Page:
Monsters of Homology III: Avemetatarsalia and the folly of counting on fingers

Avemetatarsalia (Triassic - Recent): Archosaurs more closely related to birds than to crocodilians. The primary avemetatarsalian groups are speciose and enduring, with great significance for the history of science:

Outside of these groups, the fossil record of Avemetatarsalia is limited to a small handful of revealing creatures.
Synapomorphy: The ankle joint runs between the proximal and distal tarsals (right). (In contrast to the setup in Crurotarsi (left))

The central biomechanical theme of this group's evolution, however, is the functional decoupling of fore and hindlimb function for bipedalism or powered flight. This functional decoupling enabled the fore and hindlimbs to evolve into different forms.


Sceromochlus taylori by T-PEKC from DeviantArt
A handful of small (mockingbird - bluejay sized) basal avemetatarsalians are Late Triassic (but pre-extinction event) age and give a general picture of the ancestral state for members of this group:



Pterosauria: Flying reptiles of the Mesozoic. NOT BIRDS. NOT DINOSAURS.


Synapomorphies:


Both synapomorphies were for support of the wing membrane.


The membrane stretched from tip of finger either to torso or to hind limb. The wing was radically unlike that of either a bat or a bird in terms of skeletal structure.


Histology of wing surface: Unlike the bat wing, which is essentially normal skin, the pterosaur wing is covered with dense parallel fibers (probably collagen). Rather than stretching like the membrane of a bat wing, this surface more likely folded like a collapsable fan. The wing membrane was also invested with this slips of muscle.

Pterosaurs are known from Late Triassic through the end of the Cretaceous and on all continents except Antarctica (they are probably there too). Best finds from are from:


"Note on the Pterodactyle Tribe
Considered as Marsupial Bats" 1843,
by E. Newman from Strange Science
Since there is no living analog to pterosaurs, and since in many cases their anatomy is poorly known, it is difficult to know how they lived. Indeed, mid-twentieth century paleontologist Alfred Romer declared them to be the most enigmatic of fossil vertebrates. Certain issues, however, are coming into focus:


Evolutionary trends: During pterosaur evolution, various groups have developed many interesting features. In this review, we sample a very primitive and a rather derived pterosaur.


Sordes pilosus by D. Bogdanov from Wikipedia
Sordes: (Late Jurasic) represents the primitive condition. Like it, many other basal pterosaurs had

Although paraphyletic, it has sometimes been convenient to refer to this grade-group as "rhamphorhynchoids."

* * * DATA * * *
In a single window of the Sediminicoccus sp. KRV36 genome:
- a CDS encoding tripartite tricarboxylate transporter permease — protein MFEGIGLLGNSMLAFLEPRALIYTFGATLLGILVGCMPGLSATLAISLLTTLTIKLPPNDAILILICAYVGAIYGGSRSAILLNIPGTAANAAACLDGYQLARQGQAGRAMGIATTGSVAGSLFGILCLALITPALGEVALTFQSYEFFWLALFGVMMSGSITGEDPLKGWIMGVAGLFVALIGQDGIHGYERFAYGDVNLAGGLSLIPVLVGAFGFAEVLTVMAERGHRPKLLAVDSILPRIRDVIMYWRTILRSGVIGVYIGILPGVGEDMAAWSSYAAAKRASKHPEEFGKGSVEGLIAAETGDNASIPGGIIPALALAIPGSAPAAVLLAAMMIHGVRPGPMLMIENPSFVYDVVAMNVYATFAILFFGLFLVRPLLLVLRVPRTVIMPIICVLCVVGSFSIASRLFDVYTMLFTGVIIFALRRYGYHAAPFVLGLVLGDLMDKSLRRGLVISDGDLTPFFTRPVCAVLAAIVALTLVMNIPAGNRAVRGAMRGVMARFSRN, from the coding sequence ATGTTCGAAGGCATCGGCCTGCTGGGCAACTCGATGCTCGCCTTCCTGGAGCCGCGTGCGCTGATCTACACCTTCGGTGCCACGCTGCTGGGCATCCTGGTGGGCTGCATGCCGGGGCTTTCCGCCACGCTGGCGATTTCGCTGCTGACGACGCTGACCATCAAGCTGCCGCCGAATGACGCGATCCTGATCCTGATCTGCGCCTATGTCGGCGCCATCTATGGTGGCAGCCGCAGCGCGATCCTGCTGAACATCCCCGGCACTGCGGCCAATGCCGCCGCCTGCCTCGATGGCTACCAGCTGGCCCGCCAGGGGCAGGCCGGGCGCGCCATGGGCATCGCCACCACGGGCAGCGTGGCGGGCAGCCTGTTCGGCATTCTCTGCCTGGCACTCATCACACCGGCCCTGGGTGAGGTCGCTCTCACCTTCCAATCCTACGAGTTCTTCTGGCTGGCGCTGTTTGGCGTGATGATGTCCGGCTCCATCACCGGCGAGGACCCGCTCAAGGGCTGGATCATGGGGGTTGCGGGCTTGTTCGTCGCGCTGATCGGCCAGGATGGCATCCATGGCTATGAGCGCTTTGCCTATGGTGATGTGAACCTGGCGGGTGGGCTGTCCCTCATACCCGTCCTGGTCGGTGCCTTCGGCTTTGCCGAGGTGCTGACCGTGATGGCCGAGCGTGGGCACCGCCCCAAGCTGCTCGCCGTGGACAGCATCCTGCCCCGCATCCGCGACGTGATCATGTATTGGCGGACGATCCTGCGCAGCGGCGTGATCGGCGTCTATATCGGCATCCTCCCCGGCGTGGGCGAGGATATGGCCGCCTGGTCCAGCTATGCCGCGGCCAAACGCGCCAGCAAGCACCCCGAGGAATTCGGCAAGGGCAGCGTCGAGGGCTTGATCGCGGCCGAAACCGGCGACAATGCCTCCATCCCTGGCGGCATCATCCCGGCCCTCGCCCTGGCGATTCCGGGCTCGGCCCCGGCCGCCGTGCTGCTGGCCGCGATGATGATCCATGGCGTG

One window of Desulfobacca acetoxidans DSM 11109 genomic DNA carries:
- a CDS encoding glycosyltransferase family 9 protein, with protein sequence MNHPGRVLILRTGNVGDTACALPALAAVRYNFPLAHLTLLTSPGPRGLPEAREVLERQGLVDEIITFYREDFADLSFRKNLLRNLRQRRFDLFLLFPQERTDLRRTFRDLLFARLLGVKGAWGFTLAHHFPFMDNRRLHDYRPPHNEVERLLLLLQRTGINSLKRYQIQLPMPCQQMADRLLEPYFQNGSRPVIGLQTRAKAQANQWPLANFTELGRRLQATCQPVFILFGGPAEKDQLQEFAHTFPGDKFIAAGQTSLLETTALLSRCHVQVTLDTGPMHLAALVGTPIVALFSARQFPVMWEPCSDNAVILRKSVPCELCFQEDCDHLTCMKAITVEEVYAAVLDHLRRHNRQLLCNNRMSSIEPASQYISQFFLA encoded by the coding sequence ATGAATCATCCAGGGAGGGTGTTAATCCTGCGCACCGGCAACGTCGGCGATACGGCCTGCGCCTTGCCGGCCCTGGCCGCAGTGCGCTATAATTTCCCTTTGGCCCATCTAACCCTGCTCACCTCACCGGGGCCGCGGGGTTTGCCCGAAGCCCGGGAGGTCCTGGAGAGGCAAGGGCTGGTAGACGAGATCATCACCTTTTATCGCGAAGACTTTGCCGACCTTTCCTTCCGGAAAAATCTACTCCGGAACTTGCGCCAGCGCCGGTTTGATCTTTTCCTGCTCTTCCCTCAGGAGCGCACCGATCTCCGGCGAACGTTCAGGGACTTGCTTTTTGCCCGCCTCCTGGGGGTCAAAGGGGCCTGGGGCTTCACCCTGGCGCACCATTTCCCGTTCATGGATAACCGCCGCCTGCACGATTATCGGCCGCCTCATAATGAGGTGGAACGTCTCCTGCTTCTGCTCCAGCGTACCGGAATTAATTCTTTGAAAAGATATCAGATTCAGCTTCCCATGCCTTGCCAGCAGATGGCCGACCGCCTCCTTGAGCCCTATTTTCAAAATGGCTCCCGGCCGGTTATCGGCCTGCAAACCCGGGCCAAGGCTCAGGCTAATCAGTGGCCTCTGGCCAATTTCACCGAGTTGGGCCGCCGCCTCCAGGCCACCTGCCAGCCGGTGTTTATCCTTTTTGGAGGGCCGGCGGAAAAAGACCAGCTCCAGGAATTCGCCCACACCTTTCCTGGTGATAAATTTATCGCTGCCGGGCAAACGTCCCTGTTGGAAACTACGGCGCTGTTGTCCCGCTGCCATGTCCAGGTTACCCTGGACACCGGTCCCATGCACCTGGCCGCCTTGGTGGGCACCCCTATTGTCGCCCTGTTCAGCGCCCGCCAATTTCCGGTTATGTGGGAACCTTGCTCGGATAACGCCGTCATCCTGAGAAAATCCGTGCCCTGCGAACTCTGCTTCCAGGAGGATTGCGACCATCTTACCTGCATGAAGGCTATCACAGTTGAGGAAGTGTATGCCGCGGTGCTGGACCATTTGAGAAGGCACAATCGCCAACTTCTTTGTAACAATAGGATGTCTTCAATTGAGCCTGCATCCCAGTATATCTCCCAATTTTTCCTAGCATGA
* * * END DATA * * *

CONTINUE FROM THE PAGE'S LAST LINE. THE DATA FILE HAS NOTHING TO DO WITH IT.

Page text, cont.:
Pterodaustro by m Shiraishi from Jurassic Gallery
Pterodactyloids: (Late Jurassic - Cretaceous)


Pterodaustro (Cretaceous): Has many characters acquired in the general course of pterosaur evolution that characterized the monophyletic Pterodactyloidea:

Link to a composite comparison of the "rhamphorhynchoid" and pterodactyloid conditions.



Eudimorphodon, a "rhamphorhynchoid" from Dinopedia (left) Tropeognathus, a pterodactyloid from Paleofile.com (right).
Pterodactyloid skulls are also highly derived with respect to "rhamphorhynchoids."

Darwinopterus by from Impact Lab
Throughout the history of pterosaur research, the morphological gulf between rhamphorhynchoid and pterodactyloid pterosaurs seemed unbridgeable. Suddenly in 2009 we learned of a true intermediate: Darwinopterus, a creature with the head and neck of a pterodactyloid and the legs and tail of a rhamphorhynchoid. A good example of mosaic evolution, in which one part of the body evolves faster than others.

Monsters of homology: There is a problem with our understanding of pterosaurs, however. The actual identity of the elements of the hand and wrist are debated. The debate focuses on the question of what happened to digit V?

In any scenario, pterosaurs are missing a manual digit. For a review, see Unwin et al. 1996. This problem foreshadows an even bigger problem with digit homology in dinosaurs.

And now for what you have yearned for...Dinosaurs!

Dinosauria: The most recent common ancestor of Megalosaurus and Iguanadon, the first known dinosaurs, and all of its descendants. In this course, we will not address dinosaurs in any depth, but we do note the following:


Eoraptor lunensis by Charlie McGrady from CM Studio
Ancestral state: The earliest and most phylogenetically basal dinosaurs were bipedal and small - (turkey - beagle sized). E.G.: